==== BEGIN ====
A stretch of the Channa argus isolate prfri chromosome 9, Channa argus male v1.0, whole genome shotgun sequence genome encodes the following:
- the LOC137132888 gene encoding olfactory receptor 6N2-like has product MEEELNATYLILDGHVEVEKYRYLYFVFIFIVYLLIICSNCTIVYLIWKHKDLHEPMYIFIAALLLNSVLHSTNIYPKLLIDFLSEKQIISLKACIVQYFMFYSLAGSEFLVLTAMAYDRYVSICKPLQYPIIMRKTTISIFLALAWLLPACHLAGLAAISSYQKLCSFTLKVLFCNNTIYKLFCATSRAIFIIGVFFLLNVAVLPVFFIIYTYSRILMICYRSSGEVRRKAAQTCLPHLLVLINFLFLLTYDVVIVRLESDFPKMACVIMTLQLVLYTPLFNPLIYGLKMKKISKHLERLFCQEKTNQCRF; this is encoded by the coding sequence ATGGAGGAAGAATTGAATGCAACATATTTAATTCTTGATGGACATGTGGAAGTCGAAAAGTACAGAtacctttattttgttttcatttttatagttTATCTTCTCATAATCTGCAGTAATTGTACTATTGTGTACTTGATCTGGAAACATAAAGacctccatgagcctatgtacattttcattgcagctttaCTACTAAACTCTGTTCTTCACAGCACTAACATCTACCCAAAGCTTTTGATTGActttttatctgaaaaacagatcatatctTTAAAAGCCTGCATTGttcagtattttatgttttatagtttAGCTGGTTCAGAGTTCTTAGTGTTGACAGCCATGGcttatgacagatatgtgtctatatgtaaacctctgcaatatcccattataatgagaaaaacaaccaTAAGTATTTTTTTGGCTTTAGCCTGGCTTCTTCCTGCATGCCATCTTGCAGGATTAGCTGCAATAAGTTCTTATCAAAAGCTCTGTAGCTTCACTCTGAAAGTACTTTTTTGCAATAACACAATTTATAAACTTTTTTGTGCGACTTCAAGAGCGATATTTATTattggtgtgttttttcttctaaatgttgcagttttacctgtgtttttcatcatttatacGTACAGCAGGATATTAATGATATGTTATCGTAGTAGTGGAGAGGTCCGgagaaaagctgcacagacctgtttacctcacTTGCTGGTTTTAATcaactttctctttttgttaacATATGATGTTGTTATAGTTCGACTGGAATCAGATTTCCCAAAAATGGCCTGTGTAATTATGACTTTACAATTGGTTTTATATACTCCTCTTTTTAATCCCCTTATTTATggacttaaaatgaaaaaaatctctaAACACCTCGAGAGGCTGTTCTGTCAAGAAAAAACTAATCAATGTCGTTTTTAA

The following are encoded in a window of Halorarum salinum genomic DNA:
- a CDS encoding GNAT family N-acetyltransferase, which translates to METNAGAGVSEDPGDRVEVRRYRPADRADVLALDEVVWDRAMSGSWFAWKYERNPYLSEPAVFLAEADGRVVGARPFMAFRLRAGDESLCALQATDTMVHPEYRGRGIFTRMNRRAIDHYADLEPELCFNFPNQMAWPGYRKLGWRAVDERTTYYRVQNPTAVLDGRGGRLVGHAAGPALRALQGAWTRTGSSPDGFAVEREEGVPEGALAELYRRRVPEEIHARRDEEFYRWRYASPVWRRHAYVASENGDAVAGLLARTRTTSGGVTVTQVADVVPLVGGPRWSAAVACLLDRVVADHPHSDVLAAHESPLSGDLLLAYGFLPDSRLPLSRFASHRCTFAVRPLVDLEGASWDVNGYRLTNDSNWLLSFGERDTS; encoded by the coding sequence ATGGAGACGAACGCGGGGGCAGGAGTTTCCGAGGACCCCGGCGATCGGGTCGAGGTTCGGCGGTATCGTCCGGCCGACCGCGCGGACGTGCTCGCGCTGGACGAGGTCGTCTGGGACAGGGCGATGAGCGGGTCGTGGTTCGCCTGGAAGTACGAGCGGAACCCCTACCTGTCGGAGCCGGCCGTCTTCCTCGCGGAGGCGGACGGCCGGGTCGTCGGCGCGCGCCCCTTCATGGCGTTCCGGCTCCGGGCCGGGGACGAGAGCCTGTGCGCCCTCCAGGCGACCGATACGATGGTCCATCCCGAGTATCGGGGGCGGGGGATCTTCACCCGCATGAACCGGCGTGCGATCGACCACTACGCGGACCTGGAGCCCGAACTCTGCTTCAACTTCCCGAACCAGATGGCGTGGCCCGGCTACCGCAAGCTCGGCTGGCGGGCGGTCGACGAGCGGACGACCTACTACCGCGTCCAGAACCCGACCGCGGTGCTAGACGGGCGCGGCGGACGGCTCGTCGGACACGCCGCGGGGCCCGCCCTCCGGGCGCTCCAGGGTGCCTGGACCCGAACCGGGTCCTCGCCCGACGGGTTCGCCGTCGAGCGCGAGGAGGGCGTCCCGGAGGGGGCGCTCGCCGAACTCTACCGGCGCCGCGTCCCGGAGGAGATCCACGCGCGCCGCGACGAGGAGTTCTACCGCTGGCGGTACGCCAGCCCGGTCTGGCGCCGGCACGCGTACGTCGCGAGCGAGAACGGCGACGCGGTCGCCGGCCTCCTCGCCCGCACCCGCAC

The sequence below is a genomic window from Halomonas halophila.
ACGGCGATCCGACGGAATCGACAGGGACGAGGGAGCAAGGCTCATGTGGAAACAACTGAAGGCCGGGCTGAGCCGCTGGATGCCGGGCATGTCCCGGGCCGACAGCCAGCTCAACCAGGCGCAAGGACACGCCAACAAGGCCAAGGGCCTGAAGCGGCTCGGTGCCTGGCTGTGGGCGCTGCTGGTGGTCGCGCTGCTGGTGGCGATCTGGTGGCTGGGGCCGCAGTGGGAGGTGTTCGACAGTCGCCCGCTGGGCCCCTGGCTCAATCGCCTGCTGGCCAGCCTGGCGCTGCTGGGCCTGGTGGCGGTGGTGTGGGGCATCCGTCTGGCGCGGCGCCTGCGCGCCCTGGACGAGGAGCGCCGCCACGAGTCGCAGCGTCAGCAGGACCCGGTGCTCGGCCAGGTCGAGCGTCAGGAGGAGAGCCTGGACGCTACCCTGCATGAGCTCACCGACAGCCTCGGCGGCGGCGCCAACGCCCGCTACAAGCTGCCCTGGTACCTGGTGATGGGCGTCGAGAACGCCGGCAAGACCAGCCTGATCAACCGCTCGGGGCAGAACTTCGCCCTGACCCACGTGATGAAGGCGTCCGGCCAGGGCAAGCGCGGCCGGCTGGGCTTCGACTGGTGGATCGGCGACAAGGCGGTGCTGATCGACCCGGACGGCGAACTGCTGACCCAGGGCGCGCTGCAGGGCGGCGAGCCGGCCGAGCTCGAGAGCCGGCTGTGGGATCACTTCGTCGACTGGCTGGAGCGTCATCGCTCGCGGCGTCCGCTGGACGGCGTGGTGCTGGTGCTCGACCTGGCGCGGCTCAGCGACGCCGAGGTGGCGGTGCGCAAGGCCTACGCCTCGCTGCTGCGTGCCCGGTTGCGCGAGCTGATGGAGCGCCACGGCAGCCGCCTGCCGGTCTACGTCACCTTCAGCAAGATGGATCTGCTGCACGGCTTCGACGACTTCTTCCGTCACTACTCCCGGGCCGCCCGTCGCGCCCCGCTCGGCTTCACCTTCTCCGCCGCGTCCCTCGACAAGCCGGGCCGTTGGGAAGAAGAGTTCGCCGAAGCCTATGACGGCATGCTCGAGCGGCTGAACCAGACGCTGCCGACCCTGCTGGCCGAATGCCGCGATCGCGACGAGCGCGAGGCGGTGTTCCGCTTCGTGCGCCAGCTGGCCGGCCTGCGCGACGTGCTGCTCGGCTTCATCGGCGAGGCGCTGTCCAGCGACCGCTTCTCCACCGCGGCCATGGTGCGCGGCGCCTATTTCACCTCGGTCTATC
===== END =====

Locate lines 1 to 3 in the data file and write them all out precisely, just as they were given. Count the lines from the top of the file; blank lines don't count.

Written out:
A stretch of the Channa argus isolate prfri chromosome 9, Channa argus male v1.0, whole genome shotgun sequence genome encodes the following:
- the LOC137132888 gene encoding olfactory receptor 6N2-like has product MEEELNATYLILDGHVEVEKYRYLYFVFIFIVYLLIICSNCTIVYLIWKHKDLHEPMYIFIAALLLNSVLHSTNIYPKLLIDFLSEKQIISLKACIVQYFMFYSLAGSEFLVLTAMAYDRYVSICKPLQYPIIMRKTTISIFLALAWLLPACHLAGLAAISSYQKLCSFTLKVLFCNNTIYKLFCATSRAIFIIGVFFLLNVAVLPVFFIIYTYSRILMICYRSSGEVRRKAAQTCLPHLLVLINFLFLLTYDVVIVRLESDFPKMACVIMTLQLVLYTPLFNPLIYGLKMKKISKHLERLFCQEKTNQCRF; this is encoded by the coding sequence ATGGAGGAAGAATTGAATGCAACATATTTAATTCTTGATGGACATGTGGAAGTCGAAAAGTACAGAtacctttattttgttttcatttttatagttTATCTTCTCATAATCTGCAGTAATTGTACTATTGTGTACTTGATCTGGAAACATAAAGacctccatgagcctatgtacattttcattgcagctttaCTACTAAACTCTGTTCTTCACAGCACTAACATCTACCCAAAGCTTTTGATTGActttttatctgaaaaacagatcatatctTTAAAAGCCTGCATTGttcagtattttatgttttatagtttAGCTGGTTCAGAGTTCTTAGTGTTGACAGCCATGGcttatgacagatatgtgtctatatgtaaacctctgcaatatcccattataatgagaaaaacaaccaTAAGTATTTTTTTGGCTTTAGCCTGGCTTCTTCCTGCATGCCATCTTGCAGGATTAGCTGCAATAAGTTCTTATCAAAAGCTCTGTAGCTTCACTCTGAAAGTACTTTTTTGCAATAACACAATTTATAAACTTTTTTGTGCGACTTCAAGAGCGATATTTATTattggtgtgttttttcttctaaatgttgcagttttacctgtgtttttcatcatttatacGTACAGCAGGATATTAATGATATGTTATCGTAGTAGTGGAGAGGTCCGgagaaaagctgcacagacctgtttacctcacTTGCTGGTTTTAATcaactttctctttttgttaacATATGATGTTGTTATAGTTCGACTGGAATCAGATTTCCCAAAAATGGCCTGTGTAATTATGACTTTACAATTGGTTTTATATACTCCTCTTTTTAATCCCCTTATTTATggacttaaaatgaaaaaaatctctaAACACCTCGAGAGGCTGTTCTGTCAAGAAAAAACTAATCAATGTCGTTTTTAA

The following are encoded in a window of Halorarum salinum genomic DNA: